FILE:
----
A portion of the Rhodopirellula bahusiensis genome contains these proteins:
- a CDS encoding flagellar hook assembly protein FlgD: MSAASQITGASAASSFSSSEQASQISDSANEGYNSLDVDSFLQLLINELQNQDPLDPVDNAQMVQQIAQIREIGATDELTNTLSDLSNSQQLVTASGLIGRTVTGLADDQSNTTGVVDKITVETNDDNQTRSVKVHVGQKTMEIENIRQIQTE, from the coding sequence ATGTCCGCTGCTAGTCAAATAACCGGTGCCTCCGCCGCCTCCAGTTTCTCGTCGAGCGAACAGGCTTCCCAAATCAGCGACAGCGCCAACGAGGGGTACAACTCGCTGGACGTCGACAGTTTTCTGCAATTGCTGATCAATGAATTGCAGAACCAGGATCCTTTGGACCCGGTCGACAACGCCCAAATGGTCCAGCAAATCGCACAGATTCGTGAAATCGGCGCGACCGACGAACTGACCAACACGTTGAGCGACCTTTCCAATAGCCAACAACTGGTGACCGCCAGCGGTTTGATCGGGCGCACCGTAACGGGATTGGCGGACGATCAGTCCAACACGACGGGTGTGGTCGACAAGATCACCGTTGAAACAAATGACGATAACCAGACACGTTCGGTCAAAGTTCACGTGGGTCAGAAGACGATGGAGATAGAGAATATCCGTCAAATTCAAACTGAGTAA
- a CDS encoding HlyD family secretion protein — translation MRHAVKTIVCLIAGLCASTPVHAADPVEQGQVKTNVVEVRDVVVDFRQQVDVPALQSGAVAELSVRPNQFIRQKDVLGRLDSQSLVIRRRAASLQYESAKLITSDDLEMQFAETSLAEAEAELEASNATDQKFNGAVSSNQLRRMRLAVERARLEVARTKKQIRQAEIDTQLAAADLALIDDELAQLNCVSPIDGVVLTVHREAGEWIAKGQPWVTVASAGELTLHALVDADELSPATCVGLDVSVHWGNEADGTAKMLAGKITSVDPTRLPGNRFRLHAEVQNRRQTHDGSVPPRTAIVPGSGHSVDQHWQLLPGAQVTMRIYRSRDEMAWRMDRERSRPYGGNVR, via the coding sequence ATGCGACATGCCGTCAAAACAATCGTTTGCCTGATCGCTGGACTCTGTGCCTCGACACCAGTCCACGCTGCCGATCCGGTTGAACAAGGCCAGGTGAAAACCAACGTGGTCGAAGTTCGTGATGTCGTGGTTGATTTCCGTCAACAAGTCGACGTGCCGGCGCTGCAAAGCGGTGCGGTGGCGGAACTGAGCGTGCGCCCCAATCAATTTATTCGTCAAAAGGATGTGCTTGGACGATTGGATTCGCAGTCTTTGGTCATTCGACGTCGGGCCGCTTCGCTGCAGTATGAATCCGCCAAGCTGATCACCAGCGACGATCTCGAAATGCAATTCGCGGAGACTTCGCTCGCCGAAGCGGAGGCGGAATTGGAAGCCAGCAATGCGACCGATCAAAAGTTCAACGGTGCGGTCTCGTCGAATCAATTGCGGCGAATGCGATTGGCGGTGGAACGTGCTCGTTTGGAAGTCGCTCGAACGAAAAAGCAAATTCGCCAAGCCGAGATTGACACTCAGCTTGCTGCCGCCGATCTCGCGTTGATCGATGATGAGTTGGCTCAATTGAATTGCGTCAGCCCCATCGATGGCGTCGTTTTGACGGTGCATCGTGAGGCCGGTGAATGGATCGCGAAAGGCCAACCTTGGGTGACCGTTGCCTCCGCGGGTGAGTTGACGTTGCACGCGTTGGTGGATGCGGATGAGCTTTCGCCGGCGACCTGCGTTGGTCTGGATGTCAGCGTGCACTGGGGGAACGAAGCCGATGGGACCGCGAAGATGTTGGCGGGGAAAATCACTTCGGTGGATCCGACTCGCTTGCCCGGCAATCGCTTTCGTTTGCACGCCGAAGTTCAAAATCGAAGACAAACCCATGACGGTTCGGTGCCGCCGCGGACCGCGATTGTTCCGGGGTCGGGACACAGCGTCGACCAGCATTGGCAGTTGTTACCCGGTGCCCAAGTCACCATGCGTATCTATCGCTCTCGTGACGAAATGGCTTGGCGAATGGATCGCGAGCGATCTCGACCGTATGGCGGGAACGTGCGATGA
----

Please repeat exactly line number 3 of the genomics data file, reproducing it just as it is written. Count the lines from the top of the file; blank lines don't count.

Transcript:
- a CDS encoding HlyD family secretion protein — translation MRHAVKTIVCLIAGLCASTPVHAADPVEQGQVKTNVVEVRDVVVDFRQQVDVPALQSGAVAELSVRPNQFIRQKDVLGRLDSQSLVIRRRAASLQYESAKLITSDDLEMQFAETSLAEAEAELEASNATDQKFNGAVSSNQLRRMRLAVERARLEVARTKKQIRQAEIDTQLAAADLALIDDELAQLNCVSPIDGVVLTVHREAGEWIAKGQPWVTVASAGELTLHALVDADELSPATCVGLDVSVHWGNEADGTAKMLAGKITSVDPTRLPGNRFRLHAEVQNRRQTHDGSVPPRTAIVPGSGHSVDQHWQLLPGAQVTMRIYRSRDEMAWRMDRERSRPYGGNVR, via the coding sequence ATGCGACATGCCGTCAAAACAATCGTTTGCCTGATCGCTGGACTCTGTGCCTCGACACCAGTCCACGCTGCCGATCCGGTTGAACAAGGCCAGGTGAAAACCAACGTGGTCGAAGTTCGTGATGTCGTGGTTGATTTCCGTCAACAAGTCGACGTGCCGGCGCTGCAAAGCGGTGCGGTGGCGGAACTGAGCGTGCGCCCCAATCAATTTATTCGTCAAAAGGATGTGCTTGGACGATTGGATTCGCAGTCTTTGGTCATTCGACGTCGGGCCGCTTCGCTGCAGTATGAATCCGCCAAGCTGATCACCAGCGACGATCTCGAAATGCAATTCGCGGAGACTTCGCTCGCCGAAGCGGAGGCGGAATTGGAAGCCAGCAATGCGACCGATCAAAAGTTCAACGGTGCGGTCTCGTCGAATCAATTGCGGCGAATGCGATTGGCGGTGGAACGTGCTCGTTTGGAAGTCGCTCGAACGAAAAAGCAAATTCGCCAAGCCGAGATTGACACTCAGCTTGCTGCCGCCGATCTCGCGTTGATCGATGATGAGTTGGCTCAATTGAATTGCGTCAGCCCCATCGATGGCGTCGTTTTGACGGTGCATCGTGAGGCCGGTGAATGGATCGCGAAAGGCCAACCTTGGGTGACCGTTGCCTCCGCGGGTGAGTTGACGTTGCACGCGTTGGTGGATGCGGATGAGCTTTCGCCGGCGACCTGCGTTGGTCTGGATGTCAGCGTGCACTGGGGGAACGAAGCCGATGGGACCGCGAAGATGTTGGCGGGGAAAATCACTTCGGTGGATCCGACTCGCTTGCCCGGCAATCGCTTTCGTTTGCACGCCGAAGTTCAAAATCGAAGACAAACCCATGACGGTTCGGTGCCGCCGCGGACCGCGATTGTTCCGGGGTCGGGACACAGCGTCGACCAGCATTGGCAGTTGTTACCCGGTGCCCAAGTCACCATGCGTATCTATCGCTCTCGTGACGAAATGGCTTGGCGAATGGATCGCGAGCGATCTCGACCGTATGGCGGGAACGTGCGATGA